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Are generic drugs safe?

Are generic drugs safe and/or effective?

Yes, according to the Federal Food and Drug Administration (FDA) generic drugs are safe and effective. Generic medications must meet the same standards for purity, strength, and quality as brand name drugs. They must be approved by the FDA before they can be sold to consumers.

Generics may look different from the brand name medication in color, shape, or size as required by the Federal Food and Drug Administration (FDA). For more information visit the FDA’s Office of Generic Drugs.

If you are interested in switching to a generic, you may talk with your pharmacist and / or provider to find out if a generic equivalent is available in the drug(s) you current take, and to determine if a generic is right for you.

Changes in a drug's formulary status

A drug changes from preferred to non-preferred

If your drug changes from preferred to non-preferred, your coverage continues at a Tier 3 copay.

In other words, your copay will be higher, but you will not pay the full cost of the drug.

If you want to keep your copay at the same level, ask your doctor to find a similar formulary drug.

If you have had a recent claim for the medication as a Quartz member, you and your practitioner will receive a notification of the formulary change and your options BEFORE the change occurs. You will be given sufficient time to discuss your options with your practitioner and make a decision.

You generally have two options –

  • Continue taking the drug at the Tier 3 copay level
  • Switch to an appropriate preferred version of the medication to receive coverage at the preferred copay level

A drug changes to restricted status

If you are taking a drug that becomes restricted, your coverage may change in one of two ways.

The change is based on the type of drug and the nature of the disease it treats. You will continue to receive coverage for the drug from Quartz. This happens when the P&T Committee believes that it is not safe to stop taking the medication. Another reason is that sometimes switching to another medication is complex and difficult. In either case, your coverage for the drug will continue without the need for Prior Authorization.

Only patients who are new to the drug after it becomes restricted need Prior Authorization to receive coverage. Coverage for the newly restricted drug will end and a different medication will be suggested. You and your doctor will be notified before the restriction occurs. You will both be given information about similar drugs that are not restricted.

In general, you have three choices to review with your doctor:

  1. Switch to a similar formulary drug that does not require Prior Authorization. This drug will be covered at the formulary copay level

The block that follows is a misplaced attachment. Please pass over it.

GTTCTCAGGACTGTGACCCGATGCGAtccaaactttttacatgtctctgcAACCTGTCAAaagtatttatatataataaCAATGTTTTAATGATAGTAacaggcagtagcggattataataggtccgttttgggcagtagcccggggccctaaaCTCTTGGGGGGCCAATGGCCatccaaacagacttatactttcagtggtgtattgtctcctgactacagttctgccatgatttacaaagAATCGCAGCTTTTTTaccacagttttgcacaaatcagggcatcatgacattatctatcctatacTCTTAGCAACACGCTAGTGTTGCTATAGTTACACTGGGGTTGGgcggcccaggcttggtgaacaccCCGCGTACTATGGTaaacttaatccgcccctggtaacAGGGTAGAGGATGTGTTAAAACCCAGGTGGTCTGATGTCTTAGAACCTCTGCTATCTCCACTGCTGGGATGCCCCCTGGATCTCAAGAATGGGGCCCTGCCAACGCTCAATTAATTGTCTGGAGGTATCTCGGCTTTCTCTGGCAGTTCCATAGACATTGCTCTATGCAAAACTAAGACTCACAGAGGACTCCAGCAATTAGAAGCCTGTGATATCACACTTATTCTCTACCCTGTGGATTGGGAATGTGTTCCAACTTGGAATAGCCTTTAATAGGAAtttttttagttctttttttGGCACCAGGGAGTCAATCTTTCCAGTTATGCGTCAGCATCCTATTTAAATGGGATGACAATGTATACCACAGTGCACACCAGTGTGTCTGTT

2. Ask your doctor to request Prior Authorization for continued coverage of the restricted drug
  3. Continue taking the restricted drug without coverage (you pay the full cost)
Lowest copay & supply

How do I make sure the medicine my doctor gives me is at the lowest copay?

Before your doctor writes a prescription, tell your doctor that you prefer generic or formulary drugs if possible.

That will help the doctor find the drugs with the lowest copay.

If your doctor gives you drug samples to start treatment, it’s best to find out if that specific drug is on the formulary. Starting with samples does not mean that the drug will be covered or have the lowest possible copay.

You can also check the price you would pay for any medication by using the online Pharmacy Benefit Tool within MyChart.

Why does Quartz only pay for a one-month supply of medication at a time?

First, limiting coverage to one month reduces waste that occurs when a medication is switched or the dosage changes. Even medications that you have been taking for a long time may unexpectedly change. Proper disposal of unused drugs is difficult, so it’s best to have less to throw away.

Second, Quartz wants to keep costs down for active members. A one-month supply doesn’t allow stockpiling of medication by those who are planning to end their membership. If the medication you take is considered a maintenance medication, it may qualify for the Choice90 program.

How do I request reimbursement for a prescription?

How do I request reimbursement for a prescription I paid for myself?

For Quartz Claims, please fill out (or have your pharmacist fill out) the Direct Member Reimbursement Form. Be sure to include all receipts. Prescription medications will be reimbursed through the Quartz Pharmacy Benefits Management (PBM) at our current discount contracted rates. Any difference between the discount contracted rate and what the pharmacy or health care provider has billed will be your responsibility.

What is my copay if the medication is in a box that lasts more than 30 days?

What is my copay if the medication is in a box that lasts more than 30 days?

Some maintenance medications such as insulin pens and inhalers are packaged in a box that is not easily broken into a 30-day supply. These are considered "unbreakable packages." Quartz allows the pharmacy to submit the correct days’ supply based upon your prescribed dose (e.g., one copay for prescriptions that last one to 30 days, two copays for prescriptions that last 31-60 days, and three copays for prescriptions that last 61-90 days).